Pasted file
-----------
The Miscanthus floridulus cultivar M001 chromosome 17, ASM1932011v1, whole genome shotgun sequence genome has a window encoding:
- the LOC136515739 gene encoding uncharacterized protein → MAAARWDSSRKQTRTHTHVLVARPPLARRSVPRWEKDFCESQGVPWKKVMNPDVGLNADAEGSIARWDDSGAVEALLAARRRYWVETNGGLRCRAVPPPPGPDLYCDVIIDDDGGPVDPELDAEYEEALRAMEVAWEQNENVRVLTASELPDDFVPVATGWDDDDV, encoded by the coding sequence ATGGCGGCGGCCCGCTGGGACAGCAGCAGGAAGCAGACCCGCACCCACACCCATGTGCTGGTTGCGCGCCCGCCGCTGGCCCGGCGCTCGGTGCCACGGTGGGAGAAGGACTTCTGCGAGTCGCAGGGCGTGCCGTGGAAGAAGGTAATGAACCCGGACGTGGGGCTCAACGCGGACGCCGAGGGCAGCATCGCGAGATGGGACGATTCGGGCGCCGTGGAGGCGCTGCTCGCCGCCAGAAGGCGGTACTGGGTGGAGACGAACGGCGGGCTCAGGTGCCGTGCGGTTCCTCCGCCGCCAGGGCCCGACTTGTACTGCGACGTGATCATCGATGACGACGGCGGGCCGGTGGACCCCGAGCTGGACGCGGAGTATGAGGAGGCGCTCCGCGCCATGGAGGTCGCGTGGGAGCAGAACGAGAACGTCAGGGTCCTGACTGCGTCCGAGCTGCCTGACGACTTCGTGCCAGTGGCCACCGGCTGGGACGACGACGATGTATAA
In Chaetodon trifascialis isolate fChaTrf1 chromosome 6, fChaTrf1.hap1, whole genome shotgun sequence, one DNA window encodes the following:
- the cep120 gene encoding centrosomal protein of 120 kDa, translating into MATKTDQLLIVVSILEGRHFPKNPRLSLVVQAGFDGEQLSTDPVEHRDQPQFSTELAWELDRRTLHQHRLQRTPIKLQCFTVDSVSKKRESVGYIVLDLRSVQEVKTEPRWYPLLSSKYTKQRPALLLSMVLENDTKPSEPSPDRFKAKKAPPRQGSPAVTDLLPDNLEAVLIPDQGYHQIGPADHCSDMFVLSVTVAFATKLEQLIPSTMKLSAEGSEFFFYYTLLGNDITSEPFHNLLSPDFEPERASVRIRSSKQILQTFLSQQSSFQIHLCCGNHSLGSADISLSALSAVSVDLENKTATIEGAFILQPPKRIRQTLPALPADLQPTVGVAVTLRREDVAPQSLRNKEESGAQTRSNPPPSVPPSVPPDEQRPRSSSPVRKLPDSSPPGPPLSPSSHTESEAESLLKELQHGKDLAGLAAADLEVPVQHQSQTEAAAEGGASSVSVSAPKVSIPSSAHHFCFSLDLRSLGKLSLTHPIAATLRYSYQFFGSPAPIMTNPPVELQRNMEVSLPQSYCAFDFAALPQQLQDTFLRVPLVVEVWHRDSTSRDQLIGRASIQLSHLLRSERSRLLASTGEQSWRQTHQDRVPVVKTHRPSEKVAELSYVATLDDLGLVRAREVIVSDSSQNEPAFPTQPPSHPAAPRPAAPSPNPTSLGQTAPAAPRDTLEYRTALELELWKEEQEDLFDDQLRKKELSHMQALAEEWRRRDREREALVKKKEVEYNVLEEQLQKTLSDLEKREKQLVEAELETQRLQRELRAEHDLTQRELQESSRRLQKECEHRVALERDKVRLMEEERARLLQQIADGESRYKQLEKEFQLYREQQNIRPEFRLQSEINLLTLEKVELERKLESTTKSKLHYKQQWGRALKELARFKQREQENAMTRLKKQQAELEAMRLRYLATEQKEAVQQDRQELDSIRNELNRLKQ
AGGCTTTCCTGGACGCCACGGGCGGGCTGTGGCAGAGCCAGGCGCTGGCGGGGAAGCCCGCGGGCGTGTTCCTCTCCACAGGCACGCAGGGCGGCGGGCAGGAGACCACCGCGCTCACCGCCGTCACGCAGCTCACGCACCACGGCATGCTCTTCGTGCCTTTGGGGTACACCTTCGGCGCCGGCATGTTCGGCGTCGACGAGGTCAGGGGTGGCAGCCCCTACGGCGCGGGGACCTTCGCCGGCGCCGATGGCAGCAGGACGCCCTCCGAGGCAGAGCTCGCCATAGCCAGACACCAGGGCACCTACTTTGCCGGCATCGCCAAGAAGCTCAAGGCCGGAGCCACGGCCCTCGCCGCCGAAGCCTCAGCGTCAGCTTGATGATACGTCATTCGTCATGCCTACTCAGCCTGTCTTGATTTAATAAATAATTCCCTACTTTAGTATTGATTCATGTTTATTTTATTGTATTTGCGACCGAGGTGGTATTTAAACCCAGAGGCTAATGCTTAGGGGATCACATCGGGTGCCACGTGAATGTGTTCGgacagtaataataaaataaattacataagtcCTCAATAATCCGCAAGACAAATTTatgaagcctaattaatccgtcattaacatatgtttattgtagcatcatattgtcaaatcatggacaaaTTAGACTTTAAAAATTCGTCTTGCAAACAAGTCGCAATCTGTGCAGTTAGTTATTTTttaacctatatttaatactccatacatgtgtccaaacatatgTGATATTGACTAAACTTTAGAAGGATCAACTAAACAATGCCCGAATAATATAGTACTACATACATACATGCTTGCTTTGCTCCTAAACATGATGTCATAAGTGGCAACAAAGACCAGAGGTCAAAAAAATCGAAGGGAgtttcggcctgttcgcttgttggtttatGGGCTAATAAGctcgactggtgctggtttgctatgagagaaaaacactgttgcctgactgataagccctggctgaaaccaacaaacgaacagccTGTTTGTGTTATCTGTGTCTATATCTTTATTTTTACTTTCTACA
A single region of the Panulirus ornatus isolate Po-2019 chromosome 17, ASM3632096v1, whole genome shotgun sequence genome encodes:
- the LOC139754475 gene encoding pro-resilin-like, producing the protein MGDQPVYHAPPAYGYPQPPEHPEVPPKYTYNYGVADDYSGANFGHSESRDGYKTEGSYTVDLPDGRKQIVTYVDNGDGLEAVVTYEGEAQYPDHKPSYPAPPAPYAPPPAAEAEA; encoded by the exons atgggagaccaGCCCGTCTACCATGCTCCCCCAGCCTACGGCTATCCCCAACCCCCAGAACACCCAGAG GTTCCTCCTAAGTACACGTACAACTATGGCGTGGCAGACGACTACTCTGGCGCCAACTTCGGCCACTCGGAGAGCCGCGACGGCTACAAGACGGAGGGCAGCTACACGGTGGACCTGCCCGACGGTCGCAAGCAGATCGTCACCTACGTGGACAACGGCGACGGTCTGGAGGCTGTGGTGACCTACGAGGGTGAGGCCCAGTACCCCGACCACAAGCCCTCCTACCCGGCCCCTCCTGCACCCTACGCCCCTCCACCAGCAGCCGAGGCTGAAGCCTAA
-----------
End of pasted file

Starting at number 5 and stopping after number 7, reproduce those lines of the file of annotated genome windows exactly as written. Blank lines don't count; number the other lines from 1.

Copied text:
AGGCTTTCCTGGACGCCACGGGCGGGCTGTGGCAGAGCCAGGCGCTGGCGGGGAAGCCCGCGGGCGTGTTCCTCTCCACAGGCACGCAGGGCGGCGGGCAGGAGACCACCGCGCTCACCGCCGTCACGCAGCTCACGCACCACGGCATGCTCTTCGTGCCTTTGGGGTACACCTTCGGCGCCGGCATGTTCGGCGTCGACGAGGTCAGGGGTGGCAGCCCCTACGGCGCGGGGACCTTCGCCGGCGCCGATGGCAGCAGGACGCCCTCCGAGGCAGAGCTCGCCATAGCCAGACACCAGGGCACCTACTTTGCCGGCATCGCCAAGAAGCTCAAGGCCGGAGCCACGGCCCTCGCCGCCGAAGCCTCAGCGTCAGCTTGATGATACGTCATTCGTCATGCCTACTCAGCCTGTCTTGATTTAATAAATAATTCCCTACTTTAGTATTGATTCATGTTTATTTTATTGTATTTGCGACCGAGGTGGTATTTAAACCCAGAGGCTAATGCTTAGGGGATCACATCGGGTGCCACGTGAATGTGTTCGgacagtaataataaaataaattacataagtcCTCAATAATCCGCAAGACAAATTTatgaagcctaattaatccgtcattaacatatgtttattgtagcatcatattgtcaaatcatggacaaaTTAGACTTTAAAAATTCGTCTTGCAAACAAGTCGCAATCTGTGCAGTTAGTTATTTTttaacctatatttaatactccatacatgtgtccaaacatatgTGATATTGACTAAACTTTAGAAGGATCAACTAAACAATGCCCGAATAATATAGTACTACATACATACATGCTTGCTTTGCTCCTAAACATGATGTCATAAGTGGCAACAAAGACCAGAGGTCAAAAAAATCGAAGGGAgtttcggcctgttcgcttgttggtttatGGGCTAATAAGctcgactggtgctggtttgctatgagagaaaaacactgttgcctgactgataagccctggctgaaaccaacaaacgaacagccTGTTTGTGTTATCTGTGTCTATATCTTTATTTTTACTTTCTACA
A single region of the Panulirus ornatus isolate Po-2019 chromosome 17, ASM3632096v1, whole genome shotgun sequence genome encodes:
- the LOC139754475 gene encoding pro-resilin-like, producing the protein MGDQPVYHAPPAYGYPQPPEHPEVPPKYTYNYGVADDYSGANFGHSESRDGYKTEGSYTVDLPDGRKQIVTYVDNGDGLEAVVTYEGEAQYPDHKPSYPAPPAPYAPPPAAEAEA; encoded by the exons atgggagaccaGCCCGTCTACCATGCTCCCCCAGCCTACGGCTATCCCCAACCCCCAGAACACCCAGAG GTTCCTCCTAAGTACACGTACAACTATGGCGTGGCAGACGACTACTCTGGCGCCAACTTCGGCCACTCGGAGAGCCGCGACGGCTACAAGACGGAGGGCAGCTACACGGTGGACCTGCCCGACGGTCGCAAGCAGATCGTCACCTACGTGGACAACGGCGACGGTCTGGAGGCTGTGGTGACCTACGAGGGTGAGGCCCAGTACCCCGACCACAAGCCCTCCTACCCGGCCCCTCCTGCACCCTACGCCCCTCCACCAGCAGCCGAGGCTGAAGCCTAA